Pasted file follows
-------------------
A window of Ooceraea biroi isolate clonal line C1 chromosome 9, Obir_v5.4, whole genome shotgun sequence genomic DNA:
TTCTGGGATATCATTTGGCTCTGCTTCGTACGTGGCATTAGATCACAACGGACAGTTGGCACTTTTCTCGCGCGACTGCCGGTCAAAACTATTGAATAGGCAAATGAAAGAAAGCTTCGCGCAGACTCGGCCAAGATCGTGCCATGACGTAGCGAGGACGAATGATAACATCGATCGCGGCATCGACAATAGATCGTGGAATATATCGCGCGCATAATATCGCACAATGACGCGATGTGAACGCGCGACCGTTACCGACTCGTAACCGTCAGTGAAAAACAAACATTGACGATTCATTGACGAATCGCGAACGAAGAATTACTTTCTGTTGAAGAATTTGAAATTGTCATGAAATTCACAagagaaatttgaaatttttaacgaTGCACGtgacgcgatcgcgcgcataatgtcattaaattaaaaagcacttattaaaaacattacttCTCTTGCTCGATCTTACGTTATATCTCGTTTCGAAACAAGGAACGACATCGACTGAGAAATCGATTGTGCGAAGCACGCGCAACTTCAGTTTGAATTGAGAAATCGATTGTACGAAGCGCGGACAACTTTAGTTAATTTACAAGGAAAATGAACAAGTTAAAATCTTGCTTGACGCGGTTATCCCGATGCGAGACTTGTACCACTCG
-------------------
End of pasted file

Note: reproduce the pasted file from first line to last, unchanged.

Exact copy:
A window of Ooceraea biroi isolate clonal line C1 chromosome 9, Obir_v5.4, whole genome shotgun sequence genomic DNA:
TTCTGGGATATCATTTGGCTCTGCTTCGTACGTGGCATTAGATCACAACGGACAGTTGGCACTTTTCTCGCGCGACTGCCGGTCAAAACTATTGAATAGGCAAATGAAAGAAAGCTTCGCGCAGACTCGGCCAAGATCGTGCCATGACGTAGCGAGGACGAATGATAACATCGATCGCGGCATCGACAATAGATCGTGGAATATATCGCGCGCATAATATCGCACAATGACGCGATGTGAACGCGCGACCGTTACCGACTCGTAACCGTCAGTGAAAAACAAACATTGACGATTCATTGACGAATCGCGAACGAAGAATTACTTTCTGTTGAAGAATTTGAAATTGTCATGAAATTCACAagagaaatttgaaatttttaacgaTGCACGtgacgcgatcgcgcgcataatgtcattaaattaaaaagcacttattaaaaacattacttCTCTTGCTCGATCTTACGTTATATCTCGTTTCGAAACAAGGAACGACATCGACTGAGAAATCGATTGTGCGAAGCACGCGCAACTTCAGTTTGAATTGAGAAATCGATTGTACGAAGCGCGGACAACTTTAGTTAATTTACAAGGAAAATGAACAAGTTAAAATCTTGCTTGACGCGGTTATCCCGATGCGAGACTTGTACCACTCG